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The Spanish government has launched a dedicated strategy for energy storage, aiming to increase the current capacity of 8.3 GW to 20 GW in 2030 and 30 GW in 2050. To achieve this, the government is facilitating new projects, promoting the development of green hydrogen, and doing research on and building new businesses based on green technology.

Spain is also planning new electricity exchange cables with Portugal and France. It is the EU’s goal that at least 10 per cent of the electricity generated in a power station in any EU country will be transported to a neighbouring country.

Solar panels
Photo: Christer Gilje

Facts about NECP

The targets in the Spanish national energy and climate plan (NECP) 2021–2030 are:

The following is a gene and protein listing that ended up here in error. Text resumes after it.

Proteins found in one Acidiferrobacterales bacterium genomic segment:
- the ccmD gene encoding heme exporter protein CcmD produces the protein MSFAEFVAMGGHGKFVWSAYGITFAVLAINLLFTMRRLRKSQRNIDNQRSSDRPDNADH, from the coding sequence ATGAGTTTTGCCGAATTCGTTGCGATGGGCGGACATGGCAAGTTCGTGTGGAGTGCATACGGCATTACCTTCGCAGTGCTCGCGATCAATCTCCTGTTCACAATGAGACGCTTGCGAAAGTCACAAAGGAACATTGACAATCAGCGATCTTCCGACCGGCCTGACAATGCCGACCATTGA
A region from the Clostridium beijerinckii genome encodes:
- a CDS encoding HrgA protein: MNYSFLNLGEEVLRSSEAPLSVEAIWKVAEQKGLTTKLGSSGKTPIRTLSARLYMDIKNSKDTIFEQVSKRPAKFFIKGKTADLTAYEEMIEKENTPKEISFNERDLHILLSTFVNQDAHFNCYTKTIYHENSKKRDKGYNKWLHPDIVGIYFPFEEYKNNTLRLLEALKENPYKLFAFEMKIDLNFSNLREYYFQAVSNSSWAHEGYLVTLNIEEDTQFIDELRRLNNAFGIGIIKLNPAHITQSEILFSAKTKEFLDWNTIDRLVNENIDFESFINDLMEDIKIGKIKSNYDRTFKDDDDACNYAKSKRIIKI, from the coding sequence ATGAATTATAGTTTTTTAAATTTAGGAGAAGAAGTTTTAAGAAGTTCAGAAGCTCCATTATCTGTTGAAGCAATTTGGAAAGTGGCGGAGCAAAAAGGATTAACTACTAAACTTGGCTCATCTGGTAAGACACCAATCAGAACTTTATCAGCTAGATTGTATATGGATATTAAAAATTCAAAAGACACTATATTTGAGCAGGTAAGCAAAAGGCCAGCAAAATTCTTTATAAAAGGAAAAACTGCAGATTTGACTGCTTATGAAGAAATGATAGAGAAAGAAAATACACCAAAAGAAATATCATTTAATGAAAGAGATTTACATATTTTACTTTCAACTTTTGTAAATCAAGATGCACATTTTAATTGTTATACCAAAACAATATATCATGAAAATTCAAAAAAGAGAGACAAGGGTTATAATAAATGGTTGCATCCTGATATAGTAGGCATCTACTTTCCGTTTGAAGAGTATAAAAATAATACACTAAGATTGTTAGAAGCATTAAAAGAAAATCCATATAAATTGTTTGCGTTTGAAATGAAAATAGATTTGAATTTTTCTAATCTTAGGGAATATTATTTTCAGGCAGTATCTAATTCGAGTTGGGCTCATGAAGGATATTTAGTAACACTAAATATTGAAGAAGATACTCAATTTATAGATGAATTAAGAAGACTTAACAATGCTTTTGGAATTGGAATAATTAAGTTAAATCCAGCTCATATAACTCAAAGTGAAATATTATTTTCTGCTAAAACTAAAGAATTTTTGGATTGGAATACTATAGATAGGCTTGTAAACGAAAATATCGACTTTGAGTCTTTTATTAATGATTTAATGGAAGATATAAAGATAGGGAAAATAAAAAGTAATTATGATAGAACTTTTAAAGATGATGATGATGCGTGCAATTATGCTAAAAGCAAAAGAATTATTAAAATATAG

• Greenhouse gas emissions to be 23 per cent lower than in 1990.

  • Renewable energy sources to account for 42 per cent of the country’s energy mix.

  • 74 per cent of electricity production to come from renewable sources.

  • Coal power to be phased out and Spain to be coal-free by 2025.

  • Reduction in nuclear energy – four of Spain’s seven nuclear power stations to be shut down by 2030.

Favourable climate for green projects

Spain is second only to France in the EU in terms of area. In addition to occupying most of the Iberian Peninsula, Spain also includes the Canary islands archipelago in the Atlantic ocean, the Balearic islands in the Mediterranean and the enclaves Ceuta and Melilla in North Africa.

As part of the Spanish government’s new economic scheme for renewable energy (Régimen Económico de Energías Renovables – REER), the authorities have launched a number of incentives to accelerate the green shift in Spain. One of these is to hold auctions for solar and wind power capacity. The first of these auctions was held on 26 January 2021.